5- Oklahoma (1968): As we moved to Denver, we passed through the panhandle of Oklahoma. My first trip through any part of that state. I have passed through a few times, but have also made some earnest visits to the lands first settled by my great grandfather Paschal Hanks, who participated in the Cherokee Run. Much to my surprise, there are many places in Oklahoma, especially in the southeast corner, that are extremely scenic. Oklahoma is Okay…and so is Okay, Oklahoma, which I visited in 2012.
6- Colorado (1968): My step father was transferred from Dallas to Denver in 1968. We moved to the suburb Lakewood where I had my first view of the real Rocky Mountains. As an 8th grader I climbed up Long’s Peak (halfway anyway…a storm stopped the remainder). We visited Mt. Evans, which, at that time had an immense log/rock visitor’s center/shop. I saw mountain goats, spectacular lakes, etc. Over the years I have had the opportunity to travel all over Colorado from the mountains to the deserts to the high plains. Indeed, Colorado is one of my favorite places in the United States…I love the mountains.
7- Wyoming (1969): In 1969 I began delivering the Denver Post in my neighborhood. It was a bike route. I had big bags on both sides of the front wheel. We were in a growing neighborhood and I eventually won the Denver area subscription contest which landed me (and my brother Danny) a trip to Cheyenne, Wyoming for the Frontier Days rodeo. It was my first bus ride as I joined two dozen other junior high and high school kids on this Denver Post sponsored trip of a lifetime. I have since had numerous trips across Wyoming, including a hitchhiking adventure as a junior in high school after literally running away from home. I made it to Yellowstone and then across the Wind River Canyon and eventually into Denver. Like Colorado, there are some amazing places in Wyoming, my favorite being the Grand Tetons and Yellowstone. In 2014 a dream of mine was fulfilled as I got to drive the Beartooth Scenic Highway at 11,000 feet on the border of Wyoming and Montana. One of my most favorite and memorable one day road trips ever.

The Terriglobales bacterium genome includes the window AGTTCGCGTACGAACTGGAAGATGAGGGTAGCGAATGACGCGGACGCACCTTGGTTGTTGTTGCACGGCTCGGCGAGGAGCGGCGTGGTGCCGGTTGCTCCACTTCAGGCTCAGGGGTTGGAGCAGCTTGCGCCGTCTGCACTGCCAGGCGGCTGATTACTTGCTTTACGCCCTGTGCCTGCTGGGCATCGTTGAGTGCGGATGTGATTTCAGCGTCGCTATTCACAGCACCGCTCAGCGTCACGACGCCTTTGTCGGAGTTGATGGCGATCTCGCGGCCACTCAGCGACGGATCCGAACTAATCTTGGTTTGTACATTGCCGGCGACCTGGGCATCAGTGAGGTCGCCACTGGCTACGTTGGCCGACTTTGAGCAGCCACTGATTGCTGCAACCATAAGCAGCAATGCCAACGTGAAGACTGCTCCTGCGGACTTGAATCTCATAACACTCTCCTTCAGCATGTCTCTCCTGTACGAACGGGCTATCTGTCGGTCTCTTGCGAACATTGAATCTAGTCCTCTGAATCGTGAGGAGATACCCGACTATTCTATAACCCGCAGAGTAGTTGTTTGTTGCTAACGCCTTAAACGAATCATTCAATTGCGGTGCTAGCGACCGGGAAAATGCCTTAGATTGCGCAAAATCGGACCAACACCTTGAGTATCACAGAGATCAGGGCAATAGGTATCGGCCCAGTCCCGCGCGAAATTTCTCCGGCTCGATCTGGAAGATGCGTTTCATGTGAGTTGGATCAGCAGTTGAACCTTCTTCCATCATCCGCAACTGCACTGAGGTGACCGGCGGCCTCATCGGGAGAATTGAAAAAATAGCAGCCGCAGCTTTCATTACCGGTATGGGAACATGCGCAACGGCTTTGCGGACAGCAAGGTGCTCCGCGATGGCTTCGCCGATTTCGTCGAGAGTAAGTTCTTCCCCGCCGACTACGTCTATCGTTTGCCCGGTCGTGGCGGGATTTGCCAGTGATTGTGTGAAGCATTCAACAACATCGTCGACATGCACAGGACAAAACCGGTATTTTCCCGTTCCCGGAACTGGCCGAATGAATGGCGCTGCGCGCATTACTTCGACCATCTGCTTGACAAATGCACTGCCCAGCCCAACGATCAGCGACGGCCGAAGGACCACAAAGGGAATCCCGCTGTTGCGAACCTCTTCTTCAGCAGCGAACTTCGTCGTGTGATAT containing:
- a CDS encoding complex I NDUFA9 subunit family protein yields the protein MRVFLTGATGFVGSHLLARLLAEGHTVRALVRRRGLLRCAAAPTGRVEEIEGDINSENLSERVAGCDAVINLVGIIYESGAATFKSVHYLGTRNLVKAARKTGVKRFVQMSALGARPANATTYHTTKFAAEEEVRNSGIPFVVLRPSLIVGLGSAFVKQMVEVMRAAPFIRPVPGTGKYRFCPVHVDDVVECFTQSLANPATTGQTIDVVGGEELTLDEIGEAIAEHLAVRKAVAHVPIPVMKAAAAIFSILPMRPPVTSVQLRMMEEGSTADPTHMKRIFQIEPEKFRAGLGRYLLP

8- Montana (1970): In the summer of 1971 my step father was once again transferred. This time we moved to Great Falls, Montana. It was long drive, all the way through northern Colorado, completely through Wyoming and then all the way to Great Falls. It was there that I got into my first year of high school at Charles M. Russell, where I was in band and also on the cross country and track teams. While in the marching band, we made a trip to Moose Jaw, Saskatchewan, through Alberta…my first venture out of the United States. I ate spudnuts in Lethbridge and had a great time on the bus! I was given the name “Monty Montana” by my high school friends in Murray in 1973 because I talked so much about it. In many respects I am still a “Big Sky Guy.” After my daughter Amaree married, they lived in Great Falls, so I have been back to my favorite US State well over a dozen times since 2005. The mountains of Glacier National Park are always calling me.
9- Idaho (1971): As I noted above, I was on the track team and we took a road trip to Pocatello for a tri-state track meet. Soon thereafter we moved to Bozeman, MT. While in Bozeman the band also took a trip to Alberta, my second venture to a foreign country. I have since made numerous trips to Idaho and have been all over the state. Perhaps my favorite time was in 2013 when I spent a number of weeks in Idaho for work and traveled all over the state, including to my favorite place there, the Sawtooth Mountain Range.
10- Utah (1973): My dad was once again transferred in the summer of 1973 and we made our way to Murray, Utah, a suburb of Salt Lake City. While in Utah I worked for a company that had me traveling all over the state and across southern Wyoming. Lots of driving…I loved it. In 1975 I joined the LDS (Mormon) Church and in 1976 went to Japan as a missionary. Indeed, our move to Utah was in many respects a life changing move as I also met my dear wife Julianne there and consider most of best friends to be there.
11- Nevada (1974): Traveled to Winnemucca, NV with a church group while living in Murray. We then traveled to Reno. My next trip to Nevada was as Tour Bus driver in Flagstaff, AZ 1982. I got to drive a bus through downtown Las Vegas on a Saturday night. Other than a couple of visits to Hoover Dam, I have not been back to Nevada in many years.